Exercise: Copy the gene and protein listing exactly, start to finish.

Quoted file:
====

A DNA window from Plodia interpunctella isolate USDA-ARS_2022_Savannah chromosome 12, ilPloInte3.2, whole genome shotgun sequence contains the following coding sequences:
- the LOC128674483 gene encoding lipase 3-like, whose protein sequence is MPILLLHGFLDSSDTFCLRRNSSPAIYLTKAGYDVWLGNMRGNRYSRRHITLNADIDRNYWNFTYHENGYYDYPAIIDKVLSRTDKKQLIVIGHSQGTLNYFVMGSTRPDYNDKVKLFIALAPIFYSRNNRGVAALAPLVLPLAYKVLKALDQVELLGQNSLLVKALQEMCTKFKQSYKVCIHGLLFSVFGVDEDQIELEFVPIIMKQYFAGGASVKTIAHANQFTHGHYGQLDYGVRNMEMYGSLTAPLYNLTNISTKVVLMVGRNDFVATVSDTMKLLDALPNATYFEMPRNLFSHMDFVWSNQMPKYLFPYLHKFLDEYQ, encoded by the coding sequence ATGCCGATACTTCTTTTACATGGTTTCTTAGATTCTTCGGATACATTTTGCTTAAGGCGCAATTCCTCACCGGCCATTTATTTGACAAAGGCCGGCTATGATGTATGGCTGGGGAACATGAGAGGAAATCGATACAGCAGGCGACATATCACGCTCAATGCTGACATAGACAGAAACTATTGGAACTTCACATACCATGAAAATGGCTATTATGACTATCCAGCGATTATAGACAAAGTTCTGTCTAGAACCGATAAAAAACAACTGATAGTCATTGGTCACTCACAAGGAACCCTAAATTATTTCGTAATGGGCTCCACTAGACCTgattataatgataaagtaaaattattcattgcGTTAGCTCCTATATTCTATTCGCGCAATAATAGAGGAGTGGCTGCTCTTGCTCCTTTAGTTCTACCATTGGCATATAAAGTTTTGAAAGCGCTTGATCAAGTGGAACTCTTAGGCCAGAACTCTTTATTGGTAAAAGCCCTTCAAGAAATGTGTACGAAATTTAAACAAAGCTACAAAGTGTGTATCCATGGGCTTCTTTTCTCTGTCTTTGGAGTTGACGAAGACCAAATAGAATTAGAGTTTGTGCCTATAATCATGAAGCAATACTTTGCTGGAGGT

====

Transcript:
A DNA window from Plodia interpunctella isolate USDA-ARS_2022_Savannah chromosome 12, ilPloInte3.2, whole genome shotgun sequence contains the following coding sequences:
- the LOC128674483 gene encoding lipase 3-like, whose protein sequence is MPILLLHGFLDSSDTFCLRRNSSPAIYLTKAGYDVWLGNMRGNRYSRRHITLNADIDRNYWNFTYHENGYYDYPAIIDKVLSRTDKKQLIVIGHSQGTLNYFVMGSTRPDYNDKVKLFIALAPIFYSRNNRGVAALAPLVLPLAYKVLKALDQVELLGQNSLLVKALQEMCTKFKQSYKVCIHGLLFSVFGVDEDQIELEFVPIIMKQYFAGGASVKTIAHANQFTHGHYGQLDYGVRNMEMYGSLTAPLYNLTNISTKVVLMVGRNDFVATVSDTMKLLDALPNATYFEMPRNLFSHMDFVWSNQMPKYLFPYLHKFLDEYQ, encoded by the coding sequence ATGCCGATACTTCTTTTACATGGTTTCTTAGATTCTTCGGATACATTTTGCTTAAGGCGCAATTCCTCACCGGCCATTTATTTGACAAAGGCCGGCTATGATGTATGGCTGGGGAACATGAGAGGAAATCGATACAGCAGGCGACATATCACGCTCAATGCTGACATAGACAGAAACTATTGGAACTTCACATACCATGAAAATGGCTATTATGACTATCCAGCGATTATAGACAAAGTTCTGTCTAGAACCGATAAAAAACAACTGATAGTCATTGGTCACTCACAAGGAACCCTAAATTATTTCGTAATGGGCTCCACTAGACCTgattataatgataaagtaaaattattcattgcGTTAGCTCCTATATTCTATTCGCGCAATAATAGAGGAGTGGCTGCTCTTGCTCCTTTAGTTCTACCATTGGCATATAAAGTTTTGAAAGCGCTTGATCAAGTGGAACTCTTAGGCCAGAACTCTTTATTGGTAAAAGCCCTTCAAGAAATGTGTACGAAATTTAAACAAAGCTACAAAGTGTGTATCCATGGGCTTCTTTTCTCTGTCTTTGGAGTTGACGAAGACCAAATAGAATTAGAGTTTGTGCCTATAATCATGAAGCAATACTTTGCTGGAGGT